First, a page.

David Sedgwick works 87 hours a week. But he's not a workaholic - just a typical Nineties dad, according to a recent report.
It's well after midnight on Sunday and David Sedgwick, a consultant surgeon at Belford Hospital in Fort William, arrives home exhausted at the end of a typically long day. It was one that began at 9am with a ward round and finished with an emergency gall-bladder operation about 12 hours later. Last week he spent 87 hours in the hospital. It's a pretty typical timetable for David, and for thousands of other men - not only doctors. The Sedgwick family has, over the years, learned to fit their lives around it.

"It does sometimes feels like a one-parent family," sighs his wife Frances good-naturedly. "Whenever I arrange anything I assume David won't be here - if he is, then it's a bonus." Frances, 42, stays at home to look after Joanna, 16, Robbie, 14, Nicholas, 12, Lucy, 10, Stephen, 5, and Lindsay, 2. "I'm not a saint," she says simply. "But I get on with it. I find that if you do make a fuss, then it wastes the precious time you have together, so it's just not worth it."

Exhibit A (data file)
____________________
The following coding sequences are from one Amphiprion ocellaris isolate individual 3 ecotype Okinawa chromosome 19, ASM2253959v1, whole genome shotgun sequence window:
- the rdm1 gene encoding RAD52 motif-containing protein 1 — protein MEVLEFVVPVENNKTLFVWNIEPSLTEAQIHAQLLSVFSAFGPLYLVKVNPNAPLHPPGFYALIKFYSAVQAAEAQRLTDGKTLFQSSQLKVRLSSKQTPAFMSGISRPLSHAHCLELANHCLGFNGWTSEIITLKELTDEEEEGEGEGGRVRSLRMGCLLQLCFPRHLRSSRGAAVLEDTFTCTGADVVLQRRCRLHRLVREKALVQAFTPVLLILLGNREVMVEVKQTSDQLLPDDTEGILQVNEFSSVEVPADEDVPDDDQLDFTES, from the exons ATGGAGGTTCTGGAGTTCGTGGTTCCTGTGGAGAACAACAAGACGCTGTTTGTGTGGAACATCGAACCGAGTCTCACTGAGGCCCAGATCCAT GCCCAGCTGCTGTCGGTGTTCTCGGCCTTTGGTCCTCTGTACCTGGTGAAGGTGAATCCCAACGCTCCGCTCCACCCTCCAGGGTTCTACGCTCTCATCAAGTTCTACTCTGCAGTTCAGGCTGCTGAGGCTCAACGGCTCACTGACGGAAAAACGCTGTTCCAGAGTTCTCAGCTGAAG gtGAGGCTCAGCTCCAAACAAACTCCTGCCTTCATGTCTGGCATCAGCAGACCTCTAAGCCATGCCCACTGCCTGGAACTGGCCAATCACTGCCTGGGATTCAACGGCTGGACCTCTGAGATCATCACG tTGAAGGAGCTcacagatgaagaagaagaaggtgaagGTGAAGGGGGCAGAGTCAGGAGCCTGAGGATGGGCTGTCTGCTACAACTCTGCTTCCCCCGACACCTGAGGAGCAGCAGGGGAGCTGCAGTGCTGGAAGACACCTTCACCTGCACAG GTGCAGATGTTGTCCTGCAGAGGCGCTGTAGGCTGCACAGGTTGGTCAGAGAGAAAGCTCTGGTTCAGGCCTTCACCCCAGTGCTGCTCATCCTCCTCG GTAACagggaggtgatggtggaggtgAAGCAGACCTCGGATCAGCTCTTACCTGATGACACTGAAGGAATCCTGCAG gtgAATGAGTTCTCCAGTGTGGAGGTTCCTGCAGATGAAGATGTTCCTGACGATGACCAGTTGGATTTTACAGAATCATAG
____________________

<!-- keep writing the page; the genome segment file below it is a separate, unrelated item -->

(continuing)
David's eldest daughter Joanna has also adjusted to her father's dedicated hospital routine. "You get so used to him not being there, you take it for granted," she says. "Although it's probably more difficult as you grow older. If you argue with one parent, you want the other one to talk to." Ask David, also 42, when he last read a bedtime story to Lindsay and it's a challenge. "Two or three weeks ago, I think," he hesitates. "I think the last parents' meeting I went to was about six months ago - and that was the first time for nearly three years." And the children's bath-time? "Nope - can't remember."